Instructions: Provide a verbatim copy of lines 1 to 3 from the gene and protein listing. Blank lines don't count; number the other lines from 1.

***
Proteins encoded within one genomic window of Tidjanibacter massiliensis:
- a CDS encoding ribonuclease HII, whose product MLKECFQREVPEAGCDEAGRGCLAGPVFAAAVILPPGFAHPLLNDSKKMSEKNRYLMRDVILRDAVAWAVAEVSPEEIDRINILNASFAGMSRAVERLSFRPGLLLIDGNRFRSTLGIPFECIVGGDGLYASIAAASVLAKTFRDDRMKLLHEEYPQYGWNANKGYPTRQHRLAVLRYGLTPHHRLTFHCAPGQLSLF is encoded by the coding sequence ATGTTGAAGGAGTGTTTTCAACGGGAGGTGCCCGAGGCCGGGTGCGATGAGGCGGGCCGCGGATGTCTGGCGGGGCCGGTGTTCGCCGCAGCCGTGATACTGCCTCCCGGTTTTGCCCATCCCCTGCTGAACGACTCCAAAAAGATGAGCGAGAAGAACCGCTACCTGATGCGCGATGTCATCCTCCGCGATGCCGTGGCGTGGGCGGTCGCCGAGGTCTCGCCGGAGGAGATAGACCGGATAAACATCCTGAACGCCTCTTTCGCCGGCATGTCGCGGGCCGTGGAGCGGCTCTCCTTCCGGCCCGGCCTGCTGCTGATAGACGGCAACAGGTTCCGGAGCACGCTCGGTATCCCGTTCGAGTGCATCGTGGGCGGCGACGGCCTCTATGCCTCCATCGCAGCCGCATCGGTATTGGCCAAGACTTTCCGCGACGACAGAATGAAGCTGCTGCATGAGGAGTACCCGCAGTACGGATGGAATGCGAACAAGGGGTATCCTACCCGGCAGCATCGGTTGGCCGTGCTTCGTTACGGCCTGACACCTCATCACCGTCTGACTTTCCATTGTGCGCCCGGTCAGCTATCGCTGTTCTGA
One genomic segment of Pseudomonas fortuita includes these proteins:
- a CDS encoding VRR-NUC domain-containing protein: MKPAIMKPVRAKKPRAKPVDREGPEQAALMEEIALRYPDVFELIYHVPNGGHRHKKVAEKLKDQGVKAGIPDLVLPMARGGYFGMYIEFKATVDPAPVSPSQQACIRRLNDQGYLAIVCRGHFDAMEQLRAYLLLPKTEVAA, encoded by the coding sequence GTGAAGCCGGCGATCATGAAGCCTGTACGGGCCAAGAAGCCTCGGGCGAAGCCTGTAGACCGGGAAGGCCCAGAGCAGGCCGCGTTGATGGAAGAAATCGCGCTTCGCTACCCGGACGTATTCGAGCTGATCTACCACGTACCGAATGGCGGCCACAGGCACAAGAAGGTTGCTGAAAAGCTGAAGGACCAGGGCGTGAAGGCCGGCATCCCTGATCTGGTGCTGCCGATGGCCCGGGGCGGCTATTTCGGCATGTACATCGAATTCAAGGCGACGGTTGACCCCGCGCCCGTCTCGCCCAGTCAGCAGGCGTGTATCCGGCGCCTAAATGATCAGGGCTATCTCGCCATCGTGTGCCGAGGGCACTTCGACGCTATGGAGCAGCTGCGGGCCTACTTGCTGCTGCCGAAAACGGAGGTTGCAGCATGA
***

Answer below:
Proteins encoded within one genomic window of Tidjanibacter massiliensis:
- a CDS encoding ribonuclease HII, whose product MLKECFQREVPEAGCDEAGRGCLAGPVFAAAVILPPGFAHPLLNDSKKMSEKNRYLMRDVILRDAVAWAVAEVSPEEIDRINILNASFAGMSRAVERLSFRPGLLLIDGNRFRSTLGIPFECIVGGDGLYASIAAASVLAKTFRDDRMKLLHEEYPQYGWNANKGYPTRQHRLAVLRYGLTPHHRLTFHCAPGQLSLF is encoded by the coding sequence ATGTTGAAGGAGTGTTTTCAACGGGAGGTGCCCGAGGCCGGGTGCGATGAGGCGGGCCGCGGATGTCTGGCGGGGCCGGTGTTCGCCGCAGCCGTGATACTGCCTCCCGGTTTTGCCCATCCCCTGCTGAACGACTCCAAAAAGATGAGCGAGAAGAACCGCTACCTGATGCGCGATGTCATCCTCCGCGATGCCGTGGCGTGGGCGGTCGCCGAGGTCTCGCCGGAGGAGATAGACCGGATAAACATCCTGAACGCCTCTTTCGCCGGCATGTCGCGGGCCGTGGAGCGGCTCTCCTTCCGGCCCGGCCTGCTGCTGATAGACGGCAACAGGTTCCGGAGCACGCTCGGTATCCCGTTCGAGTGCATCGTGGGCGGCGACGGCCTCTATGCCTCCATCGCAGCCGCATCGGTATTGGCCAAGACTTTCCGCGACGACAGAATGAAGCTGCTGCATGAGGAGTACCCGCAGTACGGATGGAATGCGAACAAGGGGTATCCTACCCGGCAGCATCGGTTGGCCGTGCTTCGTTACGGCCTGACACCTCATCACCGTCTGACTTTCCATTGTGCGCCCGGTCAGCTATCGCTGTTCTGA
One genomic segment of Pseudomonas fortuita includes these proteins: